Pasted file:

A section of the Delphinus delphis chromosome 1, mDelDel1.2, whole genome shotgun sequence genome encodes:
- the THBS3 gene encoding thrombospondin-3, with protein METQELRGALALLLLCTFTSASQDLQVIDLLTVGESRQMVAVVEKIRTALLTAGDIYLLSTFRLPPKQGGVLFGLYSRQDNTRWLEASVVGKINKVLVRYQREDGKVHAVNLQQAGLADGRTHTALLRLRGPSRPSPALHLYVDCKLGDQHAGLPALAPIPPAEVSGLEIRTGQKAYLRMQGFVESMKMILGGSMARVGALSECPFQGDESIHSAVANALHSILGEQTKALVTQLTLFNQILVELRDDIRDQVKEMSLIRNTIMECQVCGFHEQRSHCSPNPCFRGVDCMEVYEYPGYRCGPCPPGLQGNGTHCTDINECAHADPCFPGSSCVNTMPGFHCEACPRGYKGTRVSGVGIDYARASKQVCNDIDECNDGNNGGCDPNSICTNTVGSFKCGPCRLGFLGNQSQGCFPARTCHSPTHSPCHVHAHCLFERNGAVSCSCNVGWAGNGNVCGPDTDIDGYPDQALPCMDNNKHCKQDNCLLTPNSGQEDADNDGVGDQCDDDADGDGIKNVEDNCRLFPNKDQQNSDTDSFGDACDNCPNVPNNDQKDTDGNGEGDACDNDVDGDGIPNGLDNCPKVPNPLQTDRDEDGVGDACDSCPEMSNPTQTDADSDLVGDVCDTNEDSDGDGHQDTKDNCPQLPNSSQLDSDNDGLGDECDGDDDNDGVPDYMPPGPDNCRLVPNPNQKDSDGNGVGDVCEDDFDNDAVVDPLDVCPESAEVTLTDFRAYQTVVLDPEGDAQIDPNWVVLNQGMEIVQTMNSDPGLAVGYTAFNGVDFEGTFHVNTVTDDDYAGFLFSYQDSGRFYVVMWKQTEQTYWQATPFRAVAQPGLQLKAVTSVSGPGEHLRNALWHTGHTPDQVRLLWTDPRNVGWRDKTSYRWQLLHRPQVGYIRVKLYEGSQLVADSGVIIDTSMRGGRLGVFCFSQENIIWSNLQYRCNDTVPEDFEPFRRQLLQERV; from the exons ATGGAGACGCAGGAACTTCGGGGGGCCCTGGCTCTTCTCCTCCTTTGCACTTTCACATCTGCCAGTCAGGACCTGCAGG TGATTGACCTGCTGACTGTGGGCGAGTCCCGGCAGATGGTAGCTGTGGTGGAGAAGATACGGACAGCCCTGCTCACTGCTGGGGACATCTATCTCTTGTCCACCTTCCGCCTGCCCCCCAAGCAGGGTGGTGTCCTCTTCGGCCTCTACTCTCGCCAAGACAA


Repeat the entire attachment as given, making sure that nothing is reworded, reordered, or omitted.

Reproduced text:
A section of the Delphinus delphis chromosome 1, mDelDel1.2, whole genome shotgun sequence genome encodes:
- the THBS3 gene encoding thrombospondin-3, with protein METQELRGALALLLLCTFTSASQDLQVIDLLTVGESRQMVAVVEKIRTALLTAGDIYLLSTFRLPPKQGGVLFGLYSRQDNTRWLEASVVGKINKVLVRYQREDGKVHAVNLQQAGLADGRTHTALLRLRGPSRPSPALHLYVDCKLGDQHAGLPALAPIPPAEVSGLEIRTGQKAYLRMQGFVESMKMILGGSMARVGALSECPFQGDESIHSAVANALHSILGEQTKALVTQLTLFNQILVELRDDIRDQVKEMSLIRNTIMECQVCGFHEQRSHCSPNPCFRGVDCMEVYEYPGYRCGPCPPGLQGNGTHCTDINECAHADPCFPGSSCVNTMPGFHCEACPRGYKGTRVSGVGIDYARASKQVCNDIDECNDGNNGGCDPNSICTNTVGSFKCGPCRLGFLGNQSQGCFPARTCHSPTHSPCHVHAHCLFERNGAVSCSCNVGWAGNGNVCGPDTDIDGYPDQALPCMDNNKHCKQDNCLLTPNSGQEDADNDGVGDQCDDDADGDGIKNVEDNCRLFPNKDQQNSDTDSFGDACDNCPNVPNNDQKDTDGNGEGDACDNDVDGDGIPNGLDNCPKVPNPLQTDRDEDGVGDACDSCPEMSNPTQTDADSDLVGDVCDTNEDSDGDGHQDTKDNCPQLPNSSQLDSDNDGLGDECDGDDDNDGVPDYMPPGPDNCRLVPNPNQKDSDGNGVGDVCEDDFDNDAVVDPLDVCPESAEVTLTDFRAYQTVVLDPEGDAQIDPNWVVLNQGMEIVQTMNSDPGLAVGYTAFNGVDFEGTFHVNTVTDDDYAGFLFSYQDSGRFYVVMWKQTEQTYWQATPFRAVAQPGLQLKAVTSVSGPGEHLRNALWHTGHTPDQVRLLWTDPRNVGWRDKTSYRWQLLHRPQVGYIRVKLYEGSQLVADSGVIIDTSMRGGRLGVFCFSQENIIWSNLQYRCNDTVPEDFEPFRRQLLQERV; from the exons ATGGAGACGCAGGAACTTCGGGGGGCCCTGGCTCTTCTCCTCCTTTGCACTTTCACATCTGCCAGTCAGGACCTGCAGG TGATTGACCTGCTGACTGTGGGCGAGTCCCGGCAGATGGTAGCTGTGGTGGAGAAGATACGGACAGCCCTGCTCACTGCTGGGGACATCTATCTCTTGTCCACCTTCCGCCTGCCCCCCAAGCAGGGTGGTGTCCTCTTCGGCCTCTACTCTCGCCAAGACAA